Important Foiled Pink Topaz, Emerald, Pearl, and Enamel Necklace in 18k and Sterling

Sale price Price $8,500.00 Regular price

The motifs used in the late 18th and early 19th century are predominantly classical with the ornamental language initially taken from architectural decorations. There was a high level of symmetry in most years of the neoclassical period and the relief was low, more than often even flat. Popular motives were rosettes, festoons, half fluted pillars, vases, urns, ribbon bows, hearts, portraits, and snakes.

A festoon by definition is a garland of flowers, ribbons, or leaves hung in a curve as a decorative element or incorporated as an architectural feature. Thus, a festoon necklace has swags or drapes of chain, beads, or metal bindings as part of the design. This gorgeous example is loaded with not only beautifully-hued stones but also symbolism in those very stones: pink topaz (symbolizing wealth and prosperity), emerald (symbolizing truth and love), and pearl (the ultimate symbol for wisdom). 

Pink Topaz has been an incredible, elusive stone for over two centuries, and this important French Festoon necklace is one of the greatest examples of 19th Century usage of the stone. In sterling silver and weighing 76.4g, surrendering this necklace from my collection was an impossible challenge. Purchased in Paris in 2018, this necklace was likely made in North-Western France, circa 1860.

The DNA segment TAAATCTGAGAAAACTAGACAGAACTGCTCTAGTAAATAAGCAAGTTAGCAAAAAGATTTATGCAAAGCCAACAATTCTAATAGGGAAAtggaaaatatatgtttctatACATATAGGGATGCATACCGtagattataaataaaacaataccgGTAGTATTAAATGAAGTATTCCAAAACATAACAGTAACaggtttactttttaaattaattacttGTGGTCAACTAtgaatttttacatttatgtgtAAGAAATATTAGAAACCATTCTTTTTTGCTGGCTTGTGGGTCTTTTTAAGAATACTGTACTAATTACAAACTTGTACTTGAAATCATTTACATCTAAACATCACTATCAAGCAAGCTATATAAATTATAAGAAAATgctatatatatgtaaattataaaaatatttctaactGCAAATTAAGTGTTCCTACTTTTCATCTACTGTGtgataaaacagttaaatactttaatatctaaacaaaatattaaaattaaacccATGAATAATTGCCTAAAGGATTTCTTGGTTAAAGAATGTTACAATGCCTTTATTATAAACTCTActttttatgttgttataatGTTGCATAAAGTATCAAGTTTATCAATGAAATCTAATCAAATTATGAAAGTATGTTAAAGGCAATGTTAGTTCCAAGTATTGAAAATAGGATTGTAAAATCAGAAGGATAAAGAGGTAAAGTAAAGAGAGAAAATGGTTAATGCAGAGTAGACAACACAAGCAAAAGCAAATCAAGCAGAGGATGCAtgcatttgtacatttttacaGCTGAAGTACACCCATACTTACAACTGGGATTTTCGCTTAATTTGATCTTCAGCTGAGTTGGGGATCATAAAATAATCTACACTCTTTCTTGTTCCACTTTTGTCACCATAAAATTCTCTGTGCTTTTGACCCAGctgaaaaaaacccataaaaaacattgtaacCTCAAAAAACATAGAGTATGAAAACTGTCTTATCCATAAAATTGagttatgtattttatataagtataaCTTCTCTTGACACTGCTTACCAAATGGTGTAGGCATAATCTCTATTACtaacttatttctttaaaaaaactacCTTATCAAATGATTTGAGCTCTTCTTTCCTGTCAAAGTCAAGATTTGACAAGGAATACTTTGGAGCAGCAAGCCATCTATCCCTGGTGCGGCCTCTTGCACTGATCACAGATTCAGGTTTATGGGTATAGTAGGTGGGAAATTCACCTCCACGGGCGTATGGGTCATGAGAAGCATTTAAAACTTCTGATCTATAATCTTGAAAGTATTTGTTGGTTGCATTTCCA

Materials and Features: 18k gold, sterling, pink topaz, emerald, pearl, enamel 

Age/Origin: 19th Century, French, c. 1860

Measurements: 76.4 grams, 16"

Marks: Hallmarked for padlock. Inscribed for "Nan" with small flower decor. 

Condition: Excellent condition. 

Please view and inspect any photos closely. We endeavor to fully disclose all condition information clearly and concisely, however, please note that what qualifies as excellent condition for historical jewelry differs from modern and contemporary pieces; please take the age of the piece into account when examining the piece. Minor age wear is typical and to be expected for antique and vintage jewelry. Unless otherwise stated, gemstones have not been officially graded for color, clarity, or treatment by GIA; any information provided is our own educated, professional assessment.